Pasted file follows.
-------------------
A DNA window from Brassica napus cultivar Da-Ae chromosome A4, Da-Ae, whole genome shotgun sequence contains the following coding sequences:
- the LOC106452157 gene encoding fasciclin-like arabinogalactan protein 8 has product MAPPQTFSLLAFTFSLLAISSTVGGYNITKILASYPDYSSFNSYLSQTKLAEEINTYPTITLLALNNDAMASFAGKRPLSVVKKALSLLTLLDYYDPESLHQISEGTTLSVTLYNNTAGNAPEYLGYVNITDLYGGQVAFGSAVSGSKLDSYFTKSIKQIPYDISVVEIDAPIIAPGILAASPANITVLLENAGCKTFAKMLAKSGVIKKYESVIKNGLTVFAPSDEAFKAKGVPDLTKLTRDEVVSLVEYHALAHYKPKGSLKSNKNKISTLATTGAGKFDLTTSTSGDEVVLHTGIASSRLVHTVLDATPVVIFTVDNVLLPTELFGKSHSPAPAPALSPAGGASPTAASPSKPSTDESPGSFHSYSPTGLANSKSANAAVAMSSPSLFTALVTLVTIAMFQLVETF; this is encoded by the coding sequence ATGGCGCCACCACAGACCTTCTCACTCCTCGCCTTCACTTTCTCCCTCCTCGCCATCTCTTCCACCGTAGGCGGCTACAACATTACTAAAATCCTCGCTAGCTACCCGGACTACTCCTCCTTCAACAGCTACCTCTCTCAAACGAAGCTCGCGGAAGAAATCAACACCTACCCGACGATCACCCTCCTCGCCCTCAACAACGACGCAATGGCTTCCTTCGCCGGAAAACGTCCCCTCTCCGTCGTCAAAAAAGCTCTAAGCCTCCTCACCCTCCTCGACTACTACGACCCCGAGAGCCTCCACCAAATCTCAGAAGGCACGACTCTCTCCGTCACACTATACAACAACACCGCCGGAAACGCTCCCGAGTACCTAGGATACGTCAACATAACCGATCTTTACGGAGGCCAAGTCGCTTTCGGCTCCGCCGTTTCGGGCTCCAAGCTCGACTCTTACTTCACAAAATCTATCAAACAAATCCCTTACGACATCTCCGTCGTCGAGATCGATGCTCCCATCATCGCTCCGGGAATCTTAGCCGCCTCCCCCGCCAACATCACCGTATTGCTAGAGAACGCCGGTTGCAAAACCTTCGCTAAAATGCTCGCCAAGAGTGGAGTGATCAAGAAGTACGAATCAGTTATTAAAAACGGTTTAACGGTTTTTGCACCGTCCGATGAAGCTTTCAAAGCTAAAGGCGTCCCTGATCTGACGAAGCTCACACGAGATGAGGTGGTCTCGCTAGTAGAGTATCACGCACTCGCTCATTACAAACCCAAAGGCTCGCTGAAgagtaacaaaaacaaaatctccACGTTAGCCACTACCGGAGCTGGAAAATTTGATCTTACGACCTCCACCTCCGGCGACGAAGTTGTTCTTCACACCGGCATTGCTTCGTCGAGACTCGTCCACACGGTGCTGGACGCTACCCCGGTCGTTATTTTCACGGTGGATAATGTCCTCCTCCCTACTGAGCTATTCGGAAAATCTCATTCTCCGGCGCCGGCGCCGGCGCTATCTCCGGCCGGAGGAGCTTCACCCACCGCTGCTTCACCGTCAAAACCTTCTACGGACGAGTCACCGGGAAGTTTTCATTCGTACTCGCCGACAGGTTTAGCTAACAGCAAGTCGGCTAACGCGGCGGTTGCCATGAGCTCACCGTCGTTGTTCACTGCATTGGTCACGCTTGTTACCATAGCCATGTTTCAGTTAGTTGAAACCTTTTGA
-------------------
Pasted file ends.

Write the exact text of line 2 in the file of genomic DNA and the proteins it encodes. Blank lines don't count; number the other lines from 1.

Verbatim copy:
- the LOC106452157 gene encoding fasciclin-like arabinogalactan protein 8 has product MAPPQTFSLLAFTFSLLAISSTVGGYNITKILASYPDYSSFNSYLSQTKLAEEINTYPTITLLALNNDAMASFAGKRPLSVVKKALSLLTLLDYYDPESLHQISEGTTLSVTLYNNTAGNAPEYLGYVNITDLYGGQVAFGSAVSGSKLDSYFTKSIKQIPYDISVVEIDAPIIAPGILAASPANITVLLENAGCKTFAKMLAKSGVIKKYESVIKNGLTVFAPSDEAFKAKGVPDLTKLTRDEVVSLVEYHALAHYKPKGSLKSNKNKISTLATTGAGKFDLTTSTSGDEVVLHTGIASSRLVHTVLDATPVVIFTVDNVLLPTELFGKSHSPAPAPALSPAGGASPTAASPSKPSTDESPGSFHSYSPTGLANSKSANAAVAMSSPSLFTALVTLVTIAMFQLVETF; this is encoded by the coding sequence ATGGCGCCACCACAGACCTTCTCACTCCTCGCCTTCACTTTCTCCCTCCTCGCCATCTCTTCCACCGTAGGCGGCTACAACATTACTAAAATCCTCGCTAGCTACCCGGACTACTCCTCCTTCAACAGCTACCTCTCTCAAACGAAGCTCGCGGAAGAAATCAACACCTACCCGACGATCACCCTCCTCGCCCTCAACAACGACGCAATGGCTTCCTTCGCCGGAAAACGTCCCCTCTCCGTCGTCAAAAAAGCTCTAAGCCTCCTCACCCTCCTCGACTACTACGACCCCGAGAGCCTCCACCAAATCTCAGAAGGCACGACTCTCTCCGTCACACTATACAACAACACCGCCGGAAACGCTCCCGAGTACCTAGGATACGTCAACATAACCGATCTTTACGGAGGCCAAGTCGCTTTCGGCTCCGCCGTTTCGGGCTCCAAGCTCGACTCTTACTTCACAAAATCTATCAAACAAATCCCTTACGACATCTCCGTCGTCGAGATCGATGCTCCCATCATCGCTCCGGGAATCTTAGCCGCCTCCCCCGCCAACATCACCGTATTGCTAGAGAACGCCGGTTGCAAAACCTTCGCTAAAATGCTCGCCAAGAGTGGAGTGATCAAGAAGTACGAATCAGTTATTAAAAACGGTTTAACGGTTTTTGCACCGTCCGATGAAGCTTTCAAAGCTAAAGGCGTCCCTGATCTGACGAAGCTCACACGAGATGAGGTGGTCTCGCTAGTAGAGTATCACGCACTCGCTCATTACAAACCCAAAGGCTCGCTGAAgagtaacaaaaacaaaatctccACGTTAGCCACTACCGGAGCTGGAAAATTTGATCTTACGACCTCCACCTCCGGCGACGAAGTTGTTCTTCACACCGGCATTGCTTCGTCGAGACTCGTCCACACGGTGCTGGACGCTACCCCGGTCGTTATTTTCACGGTGGATAATGTCCTCCTCCCTACTGAGCTATTCGGAAAATCTCATTCTCCGGCGCCGGCGCCGGCGCTATCTCCGGCCGGAGGAGCTTCACCCACCGCTGCTTCACCGTCAAAACCTTCTACGGACGAGTCACCGGGAAGTTTTCATTCGTACTCGCCGACAGGTTTAGCTAACAGCAAGTCGGCTAACGCGGCGGTTGCCATGAGCTCACCGTCGTTGTTCACTGCATTGGTCACGCTTGTTACCATAGCCATGTTTCAGTTAGTTGAAACCTTTTGA